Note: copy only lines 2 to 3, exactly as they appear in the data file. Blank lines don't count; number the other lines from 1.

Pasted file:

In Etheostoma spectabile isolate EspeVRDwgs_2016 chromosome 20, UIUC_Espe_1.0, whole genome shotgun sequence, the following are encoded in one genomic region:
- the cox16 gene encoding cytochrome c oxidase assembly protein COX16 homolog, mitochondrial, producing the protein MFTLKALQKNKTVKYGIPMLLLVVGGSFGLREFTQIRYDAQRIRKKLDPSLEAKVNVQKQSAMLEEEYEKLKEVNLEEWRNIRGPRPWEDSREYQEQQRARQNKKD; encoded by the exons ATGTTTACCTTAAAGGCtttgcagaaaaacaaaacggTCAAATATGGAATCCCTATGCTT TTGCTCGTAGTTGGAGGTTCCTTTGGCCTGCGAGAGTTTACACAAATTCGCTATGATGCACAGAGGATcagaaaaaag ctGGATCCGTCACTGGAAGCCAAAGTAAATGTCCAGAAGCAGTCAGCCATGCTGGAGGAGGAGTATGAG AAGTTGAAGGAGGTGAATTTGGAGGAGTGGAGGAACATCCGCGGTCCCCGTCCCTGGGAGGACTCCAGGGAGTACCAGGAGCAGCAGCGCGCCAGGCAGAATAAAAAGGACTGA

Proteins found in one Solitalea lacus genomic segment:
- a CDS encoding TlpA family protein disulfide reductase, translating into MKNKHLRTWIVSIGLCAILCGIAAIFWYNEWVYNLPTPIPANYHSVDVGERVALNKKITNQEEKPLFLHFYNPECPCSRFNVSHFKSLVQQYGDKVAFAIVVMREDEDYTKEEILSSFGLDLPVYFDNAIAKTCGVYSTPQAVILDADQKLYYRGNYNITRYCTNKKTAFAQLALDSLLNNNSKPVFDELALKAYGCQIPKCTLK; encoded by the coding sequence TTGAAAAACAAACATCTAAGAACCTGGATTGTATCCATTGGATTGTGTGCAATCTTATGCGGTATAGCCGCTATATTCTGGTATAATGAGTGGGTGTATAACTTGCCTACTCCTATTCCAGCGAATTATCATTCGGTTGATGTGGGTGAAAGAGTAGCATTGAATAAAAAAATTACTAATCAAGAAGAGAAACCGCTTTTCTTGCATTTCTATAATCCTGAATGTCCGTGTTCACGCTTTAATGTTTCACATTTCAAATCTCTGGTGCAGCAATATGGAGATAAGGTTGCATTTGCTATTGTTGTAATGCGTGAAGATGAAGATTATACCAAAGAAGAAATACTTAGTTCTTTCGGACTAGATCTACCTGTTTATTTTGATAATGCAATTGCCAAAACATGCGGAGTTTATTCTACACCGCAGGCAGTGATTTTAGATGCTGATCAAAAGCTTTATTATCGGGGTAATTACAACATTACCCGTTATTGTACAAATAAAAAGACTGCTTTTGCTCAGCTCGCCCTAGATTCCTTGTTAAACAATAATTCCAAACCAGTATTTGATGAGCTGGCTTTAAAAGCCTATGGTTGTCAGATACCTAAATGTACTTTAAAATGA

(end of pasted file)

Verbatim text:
- the cox16 gene encoding cytochrome c oxidase assembly protein COX16 homolog, mitochondrial, producing the protein MFTLKALQKNKTVKYGIPMLLLVVGGSFGLREFTQIRYDAQRIRKKLDPSLEAKVNVQKQSAMLEEEYEKLKEVNLEEWRNIRGPRPWEDSREYQEQQRARQNKKD; encoded by the exons ATGTTTACCTTAAAGGCtttgcagaaaaacaaaacggTCAAATATGGAATCCCTATGCTT TTGCTCGTAGTTGGAGGTTCCTTTGGCCTGCGAGAGTTTACACAAATTCGCTATGATGCACAGAGGATcagaaaaaag ctGGATCCGTCACTGGAAGCCAAAGTAAATGTCCAGAAGCAGTCAGCCATGCTGGAGGAGGAGTATGAG AAGTTGAAGGAGGTGAATTTGGAGGAGTGGAGGAACATCCGCGGTCCCCGTCCCTGGGAGGACTCCAGGGAGTACCAGGAGCAGCAGCGCGCCAGGCAGAATAAAAAGGACTGA

Proteins found in one Solitalea lacus genomic segment: